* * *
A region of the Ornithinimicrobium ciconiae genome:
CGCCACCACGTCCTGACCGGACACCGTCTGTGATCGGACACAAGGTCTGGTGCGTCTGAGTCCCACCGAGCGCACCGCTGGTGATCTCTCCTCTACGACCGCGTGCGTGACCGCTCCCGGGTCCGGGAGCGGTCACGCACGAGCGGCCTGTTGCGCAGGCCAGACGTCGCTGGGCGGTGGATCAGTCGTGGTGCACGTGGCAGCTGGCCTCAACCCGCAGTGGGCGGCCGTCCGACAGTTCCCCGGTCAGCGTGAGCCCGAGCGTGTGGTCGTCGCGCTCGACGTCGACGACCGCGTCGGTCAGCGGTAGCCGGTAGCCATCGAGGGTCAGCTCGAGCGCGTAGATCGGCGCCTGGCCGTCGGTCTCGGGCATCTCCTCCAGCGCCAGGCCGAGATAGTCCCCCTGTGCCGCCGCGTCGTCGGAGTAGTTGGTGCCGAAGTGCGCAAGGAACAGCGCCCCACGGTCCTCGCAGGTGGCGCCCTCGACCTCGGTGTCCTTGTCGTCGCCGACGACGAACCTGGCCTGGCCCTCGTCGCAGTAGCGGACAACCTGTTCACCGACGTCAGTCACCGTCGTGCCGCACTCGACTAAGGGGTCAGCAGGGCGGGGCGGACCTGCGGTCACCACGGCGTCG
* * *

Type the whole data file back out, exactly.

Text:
A region of the Ornithinimicrobium ciconiae genome:
CGCCACCACGTCCTGACCGGACACCGTCTGTGATCGGACACAAGGTCTGGTGCGTCTGAGTCCCACCGAGCGCACCGCTGGTGATCTCTCCTCTACGACCGCGTGCGTGACCGCTCCCGGGTCCGGGAGCGGTCACGCACGAGCGGCCTGTTGCGCAGGCCAGACGTCGCTGGGCGGTGGATCAGTCGTGGTGCACGTGGCAGCTGGCCTCAACCCGCAGTGGGCGGCCGTCCGACAGTTCCCCGGTCAGCGTGAGCCCGAGCGTGTGGTCGTCGCGCTCGACGTCGACGACCGCGTCGGTCAGCGGTAGCCGGTAGCCATCGAGGGTCAGCTCGAGCGCGTAGATCGGCGCCTGGCCGTCGGTCTCGGGCATCTCCTCCAGCGCCAGGCCGAGATAGTCCCCCTGTGCCGCCGCGTCGTCGGAGTAGTTGGTGCCGAAGTGCGCAAGGAACAGCGCCCCACGGTCCTCGCAGGTGGCGCCCTCGACCTCGGTGTCCTTGTCGTCGCCGACGACGAACCTGGCCTGGCCCTCGTCGCAGTAGCGGACAACCTGTTCACCGACGTCAGTCACCGTCGTGCCGCACTCGACTAAGGGGTCAGCAGGGCGGGGCGGACCTGCGGTCACCACGGCGTCG